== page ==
The ratio between the conductivities at 600 K and at 300 K is equal to the ratio between the respective intrinsic carrier-concentrations at these temperatures.
Therefore, the ratio between the conductivities is 1.09 × 10^{5}.
Question 14.14:
In a p-n junction diode, the current I can be expressed as
where I_{0} is called the reverse saturation current, V is the voltage across the diode and is positive for forward bias and negative for reverse bias, and I is the current through the diode, k_{B}is the Boltzmann constant (8.6×10^{−5} eV/K) and T is the absolute temperature. If for a given diode I_{0} = 5 × 10^{−12 }A and T = 300 K, then
(a) What will be the forward current at a forward voltage of 0.6 V?
(b) What will be the increase in the current if the voltage across the diode is increased to 0.7 V?
(c) What is the dynamic resistance?
(d) What will be the current if reverse bias voltage changes from 1 V to 2 V?
Answer:
In a p-n junction diode, the expression for current is given as:
Where,
I_{0} = Reverse saturation current = 5 × 10^{−12} A
T = Absolute temperature = 300 K
k_{B} = Boltzmann constant = 8.6 × 10^{−5} eV/K = 1.376 × 10^{−23} J K^{−1}
V = Voltage across the diode
(a) Forward voltage, V = 0.6 V
∴Current,
Therefore, the forward current is about 0.0256 A.
(b) For forward voltage, V^{’} = 0.7 V, we can write:
Hence, the increase in current, ΔI = I^{‘} − I
= 1.257 − 0.0256 = 1.23 A
(c) Dynamic resistance
(d) If the reverse bias voltage changes from 1 V to 2 V, then the current (I) will almost remain equal to I_{0} in both cases. Therefore, the dynamic resistance in the reverse bias will be infinite.
Question 14.15:
You are given the two circuits as shown in Fig. 14.44. Show that circuit (a) acts as OR gate while the circuit (b) acts as AND gate.
Answer:
(a) A and B are the inputs and Y is the output of the given circuit. The left half of the given figure acts as the NOR Gate, while the right half acts as the NOT Gate. This is shown in the following figure.
Hence, the output of the NOR Gate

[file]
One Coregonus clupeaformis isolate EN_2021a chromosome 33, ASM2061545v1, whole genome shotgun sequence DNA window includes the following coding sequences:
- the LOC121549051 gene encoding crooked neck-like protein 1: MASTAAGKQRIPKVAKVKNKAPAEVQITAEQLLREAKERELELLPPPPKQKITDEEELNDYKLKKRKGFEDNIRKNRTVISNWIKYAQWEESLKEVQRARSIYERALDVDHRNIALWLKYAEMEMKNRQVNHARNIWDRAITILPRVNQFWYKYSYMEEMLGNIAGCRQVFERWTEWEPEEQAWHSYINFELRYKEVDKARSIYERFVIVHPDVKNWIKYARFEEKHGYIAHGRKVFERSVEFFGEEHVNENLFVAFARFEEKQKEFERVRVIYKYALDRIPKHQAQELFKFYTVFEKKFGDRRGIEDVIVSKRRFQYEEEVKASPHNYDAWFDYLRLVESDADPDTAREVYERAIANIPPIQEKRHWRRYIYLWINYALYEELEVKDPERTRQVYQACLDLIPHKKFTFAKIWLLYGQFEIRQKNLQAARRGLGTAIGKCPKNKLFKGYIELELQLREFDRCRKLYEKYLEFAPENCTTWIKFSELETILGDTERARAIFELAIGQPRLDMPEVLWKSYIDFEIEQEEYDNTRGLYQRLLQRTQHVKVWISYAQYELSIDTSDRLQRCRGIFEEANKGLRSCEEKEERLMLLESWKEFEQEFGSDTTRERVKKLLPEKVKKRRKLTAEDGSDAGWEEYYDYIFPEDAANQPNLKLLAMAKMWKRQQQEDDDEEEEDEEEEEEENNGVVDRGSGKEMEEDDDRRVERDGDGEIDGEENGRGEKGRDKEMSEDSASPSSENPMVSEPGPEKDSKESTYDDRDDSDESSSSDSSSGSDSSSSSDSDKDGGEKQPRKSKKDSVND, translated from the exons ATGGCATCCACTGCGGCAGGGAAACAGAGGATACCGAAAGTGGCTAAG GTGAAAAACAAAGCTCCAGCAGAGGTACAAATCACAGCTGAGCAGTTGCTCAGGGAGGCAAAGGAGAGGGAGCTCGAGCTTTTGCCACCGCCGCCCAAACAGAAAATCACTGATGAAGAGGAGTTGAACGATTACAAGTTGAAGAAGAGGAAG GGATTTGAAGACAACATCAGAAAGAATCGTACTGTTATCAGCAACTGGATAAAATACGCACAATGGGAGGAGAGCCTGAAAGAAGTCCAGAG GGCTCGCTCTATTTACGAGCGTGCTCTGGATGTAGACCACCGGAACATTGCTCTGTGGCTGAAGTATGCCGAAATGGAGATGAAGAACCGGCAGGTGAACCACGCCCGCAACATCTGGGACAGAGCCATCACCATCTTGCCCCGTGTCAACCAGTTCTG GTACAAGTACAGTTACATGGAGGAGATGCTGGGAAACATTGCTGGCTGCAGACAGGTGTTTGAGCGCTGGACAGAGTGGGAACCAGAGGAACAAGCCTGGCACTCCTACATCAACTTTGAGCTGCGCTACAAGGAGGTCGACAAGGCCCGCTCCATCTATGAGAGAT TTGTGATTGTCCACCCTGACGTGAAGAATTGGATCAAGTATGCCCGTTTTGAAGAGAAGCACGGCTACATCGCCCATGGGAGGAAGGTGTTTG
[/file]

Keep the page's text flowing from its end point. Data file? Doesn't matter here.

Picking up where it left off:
This will be the input for the NOT Gate. Its output will be
∴Y = A + B
Hence, this circuit functions as an OR Gate.
(b) A and B are the inputs and Y is the output of the given circuit. It can be observed from the following figure that the inputs of the right half NOR Gate are the outputs of the two NOT Gates.
Hence, the output of the given circuit can be written as:
Hence, this circuit functions as an AND Gate.
Question 14.16:
Write the truth table for a NAND gate connected as given in Fig. 14.45.
Hence identify the exact logic operation carried out by this circuit.
Answer:
A acts as the two inputs of the NAND gate and Y is the output, as shown in the following figure.
Hence, the output can be written as:
The truth table for equation (i) can be drawn as:
A | |
0 | 1 |
1 | 0 |
This circuit functions as a NOT gate. The symbol for this logic circuit is shown as:
Question 14.17:
You are given two circuits as shown in Fig. 14.46, which consist of NAND gates. Identify the logic operation carried out by the two circuits.
Answer:
In both the given circuits, A and B are the inputs and Y is the output.
(a) The output of the left NAND gate will be as shown in the following figure.
Hence, the output of the combination of the two NAND gates is given as:
Hence, this circuit functions as an AND gate.
(b) is the output of the upper left of the NAND gate and is the output of the lower half of the NAND gate, as shown in the following figure.
Hence, the output of the combination of the NAND gates will be given as:
Hence, this circuit functions as an OR gate.
Question 14.18:
Write the truth table for circuit given in Fig. 14.47 below consisting of NOR gates and identify the logic operation (OR, AND, NOT) which this circuit is performing.
(Hint: A = 0, B = 1 then A and B inputs of second NOR gate will be 0 and hence Y=1. Similarly work out the values of Y for other combinations of A and B. Compare with the truth table of OR, AND, NOT gates and find the correct one.)
Answer:
A and B are the inputs of the given circuit. The output of the first NOR gate is. It can be observed from the following figure that the inputs of the second NOR gate become the out put of the first one.
Hence, the output of the combination is given as:
The truth table for this operation is given as:
A | B | Y (=A + B) |
0 | 0 | 0 |
0 | 1 | 1 |
1 | 0 | 1 |
1 | 1 | 1 |
This is the truth table of an OR gate. Hence, this circuit functions as an OR gate.
Question 14.19:
Write the truth table for the circuits given in Fig. 14.48 consisting of NOR gates only. Identify the logic operations (OR, AND, NOT) performed by the two circuits.
Answer:
(a) A acts as the two inputs of the NOR gate and Y is the output, as shown in the following figure. Hence, the output of the circuit is